By Show and Tell
By Bree Davies
By Bree Davies
By Cory Casciato
By Emilie Johnson
By Robin Edwards
By Bree Davis
By Josiah M. Hesse
That was, I'm afraid, my prevailing impression of Hairspray. It was so loud that periodically I stuck my fingers in my ears. So loud that when a performer began one of those songs that starts low and intense, I found myself cowering in anticipation of the inevitable build. So loud that by intermission I was longing for the evening to be over, and the next morning my ears still felt overstimulated. The soprano voices pierced like needles. The group numbers felt like an assault. The bass seemed to be hammering against my breastbone.
And it was a shame, because Hairspray is a terrific show. As you probably know by now, it's about Tracy Turnblad (Carly Jibson), a rotund little teenager in 1962 Baltimore who dreams of dancing on local television on The Corny Collins Show. Despite the jeers of slender contestants, she puffs up her bouffant hairdo, struts into the studio and manages to do just that. She also wins the love of teen heartthrob and Elvis wannabe Link Larkin (Austin Miller). In support of her theory that the teen dance world should be all-inclusive, with every day "Negro day," Tracy bridges the gap between the bubblegum '50s and the awakening '60s by integrating the show with the help of wise, humorous, indefatigable -- and indefatigably rhyming -- Motormouth Maybelle (Charlotte Crossley).
Hairspray is knowing and ironic, but it also has a heart of the sweetest, purest marshmallow. It's consistently on the side of the underdog and the outsider. The subplot concerns Edna, Tracy's mother, who's even larger than her daughter. A depressed hausfrau, she takes in laundry for a living and dreams of a career in outsized-dress design. Harvey Fierstein won a Tony for the role in New York; it's knowingly played in Denver by Bruce Vilanch. Tracy's father is a tiredly humorous little sparrow of a man, physically dwarfed by his wife. And Tracy has a confidante, Penny (Sandra Denise), another school outcast, who's far less savvy and sure of herself than her friend.
There's a cartoon-like brightness to the entire production. David Rockwell's sets are eye-pleasing and clever, as is Kenneth Posner's cheery lighting. The costumes, by William Ivey Long -- who also created costumes for The Producers -- are designed for dance and very witty, right down to the stripes on Tracy's prison-issue shoes. The wigs and hairdos, courtesy of Paul Huntley, do the show's title ample justice. But best of all are the songs by Marc Shaiman and Scott Wittman: There's the bounciness of "Good Morning Baltimore"; the novelty song "Mama, I'm a Big Girl Now"; the dopey, delightful "I Can Hear the Bells"; and Motormouth's sassy encomium to herself, "Big, Blonde and Beautiful," her bluesy "I Know Where I've Been," and the infectiously pulsating "You Can't Stop the Beat." Many songs in contemporary musicals are filled with allusions to well-known scores because the composers have no discernable style of their own, but Shaiman and lyricist Wittman take the sounds of the era, set them spinning and make them fresh.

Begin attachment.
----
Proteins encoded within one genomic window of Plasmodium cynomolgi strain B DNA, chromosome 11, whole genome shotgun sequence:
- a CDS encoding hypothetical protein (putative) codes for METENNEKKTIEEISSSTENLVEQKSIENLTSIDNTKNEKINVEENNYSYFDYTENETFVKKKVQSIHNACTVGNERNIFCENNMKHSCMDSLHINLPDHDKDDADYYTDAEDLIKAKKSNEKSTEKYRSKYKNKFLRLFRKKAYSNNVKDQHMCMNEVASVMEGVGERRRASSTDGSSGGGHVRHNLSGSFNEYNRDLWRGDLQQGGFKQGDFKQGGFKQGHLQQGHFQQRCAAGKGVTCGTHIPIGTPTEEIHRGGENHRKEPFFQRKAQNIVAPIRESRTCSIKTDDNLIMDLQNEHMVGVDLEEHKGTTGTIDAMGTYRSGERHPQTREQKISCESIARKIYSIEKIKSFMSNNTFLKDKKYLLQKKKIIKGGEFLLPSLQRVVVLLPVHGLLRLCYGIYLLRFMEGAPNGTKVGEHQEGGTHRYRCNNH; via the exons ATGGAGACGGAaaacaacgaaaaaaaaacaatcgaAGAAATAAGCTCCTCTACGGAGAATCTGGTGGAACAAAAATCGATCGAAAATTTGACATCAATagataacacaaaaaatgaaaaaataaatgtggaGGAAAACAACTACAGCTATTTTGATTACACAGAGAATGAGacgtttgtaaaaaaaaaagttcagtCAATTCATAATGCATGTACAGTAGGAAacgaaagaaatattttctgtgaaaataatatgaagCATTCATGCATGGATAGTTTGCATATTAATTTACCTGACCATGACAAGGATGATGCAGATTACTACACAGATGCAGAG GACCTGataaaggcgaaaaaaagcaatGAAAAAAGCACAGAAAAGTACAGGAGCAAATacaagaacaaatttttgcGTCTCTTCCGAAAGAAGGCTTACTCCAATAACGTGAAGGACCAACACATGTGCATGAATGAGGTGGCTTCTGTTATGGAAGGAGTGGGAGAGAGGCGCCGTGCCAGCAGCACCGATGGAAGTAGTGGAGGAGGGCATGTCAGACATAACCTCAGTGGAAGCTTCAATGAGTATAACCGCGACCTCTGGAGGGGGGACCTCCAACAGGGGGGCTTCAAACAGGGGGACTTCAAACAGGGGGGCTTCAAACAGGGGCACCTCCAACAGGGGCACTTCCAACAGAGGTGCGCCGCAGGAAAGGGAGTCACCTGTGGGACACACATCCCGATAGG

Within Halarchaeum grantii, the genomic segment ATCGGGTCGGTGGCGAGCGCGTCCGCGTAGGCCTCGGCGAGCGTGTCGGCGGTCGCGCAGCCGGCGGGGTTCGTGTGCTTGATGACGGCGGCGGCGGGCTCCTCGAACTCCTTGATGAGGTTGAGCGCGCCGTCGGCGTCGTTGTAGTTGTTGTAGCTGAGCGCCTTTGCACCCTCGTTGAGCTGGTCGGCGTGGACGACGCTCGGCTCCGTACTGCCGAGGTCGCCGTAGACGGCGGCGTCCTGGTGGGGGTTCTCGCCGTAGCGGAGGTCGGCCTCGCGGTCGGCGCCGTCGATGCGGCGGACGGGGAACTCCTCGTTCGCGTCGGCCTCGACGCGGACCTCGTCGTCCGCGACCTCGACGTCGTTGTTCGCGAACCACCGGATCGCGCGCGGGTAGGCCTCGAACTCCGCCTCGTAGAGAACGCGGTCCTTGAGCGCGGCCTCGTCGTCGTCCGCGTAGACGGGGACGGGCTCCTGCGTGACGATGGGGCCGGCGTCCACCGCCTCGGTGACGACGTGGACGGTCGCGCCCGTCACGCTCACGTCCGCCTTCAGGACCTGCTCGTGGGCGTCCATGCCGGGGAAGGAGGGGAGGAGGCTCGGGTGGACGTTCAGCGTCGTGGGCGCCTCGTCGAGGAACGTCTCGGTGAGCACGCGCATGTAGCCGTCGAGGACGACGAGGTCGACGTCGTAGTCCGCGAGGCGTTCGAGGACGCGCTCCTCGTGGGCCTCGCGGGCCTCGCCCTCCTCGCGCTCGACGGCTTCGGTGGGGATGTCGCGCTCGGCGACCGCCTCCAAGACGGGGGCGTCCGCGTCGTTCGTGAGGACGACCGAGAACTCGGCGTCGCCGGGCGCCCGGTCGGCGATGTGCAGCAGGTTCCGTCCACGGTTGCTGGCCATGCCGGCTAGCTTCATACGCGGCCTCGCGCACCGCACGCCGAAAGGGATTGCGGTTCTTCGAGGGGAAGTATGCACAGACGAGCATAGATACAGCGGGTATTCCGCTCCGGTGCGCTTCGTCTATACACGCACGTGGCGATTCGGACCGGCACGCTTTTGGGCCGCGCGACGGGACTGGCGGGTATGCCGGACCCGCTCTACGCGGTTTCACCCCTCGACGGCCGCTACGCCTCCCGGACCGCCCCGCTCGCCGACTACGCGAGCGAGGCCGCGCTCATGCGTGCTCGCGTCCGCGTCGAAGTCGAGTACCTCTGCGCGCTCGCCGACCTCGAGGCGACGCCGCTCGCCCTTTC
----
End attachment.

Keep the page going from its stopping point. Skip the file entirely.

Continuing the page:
Nineteen-year-old Carly Jibson is a tiny, roly-poly girl with a huge and delightful voice. As Tracy, she's jumpy and jiggly, constantly in motion. Sometimes I wished she'd slow down a bit, and when she does -- for a few seconds in the act-two prison scene -- she's really quite touching, while still very funny. Vilanch is an inspired mugger: Some of his long, long takes and exaggerated expressions bring down the house. In the far less showy role of Edna's husband, Todd Susman more than holds his own. In fact, he's one of the best things on stage. He gives Wilbur not depth, exactly, but real warmth and feeling. When Susman and Vilanch sing their love song, "Timeless to Me," you want it to go on and on. And it pretty much does, with some funny localized ad libs thrown in, including a well-deserved jab at Marilyn Musgrave.
As Lark Lincoln, Miller gives a sympathetic reading of a sympathetic role. He's extraordinarily light on his feet, and it's a tribute both to the performers and to the choreography of Jerry Mitchell (which is crisp and snappy throughout) that his suppleness and grace somehow complement Jibson's artless, puppy-like energy. These actors work beautifully together, and they make each other look good. There are many splendid voices here, Miller's being one of them. Terron Brooks, who plays Seaweed, has a great baritone and a joyous way of dancing. Crossley is gorgeous as Motormouth, a nurturing presence with a hell of a way of putting across a song. The smirky, preening Corny Collins is a standard figure -- though here he does have his heart in the right place -- but he anchors much of the proceedings, and Troy Britton Johnson plays him well.
There's a fine line to walk, given the nature of this production, but I did think some of the acting was distractingly broad and hammy. Joanna Glushak was over the top in several of her roles, though she did have some amusing moments as the prison guard. Also exaggerated were Sandra Denise as Penny and Susan Cella as the vindictive Velma Von Tussle. Jordan Ballard was fine as scheming Amber, and I think she's an excellent singer, but I dreaded her numbers, as well as Denise's, because their high notes were among the evening's most physically painful experiences.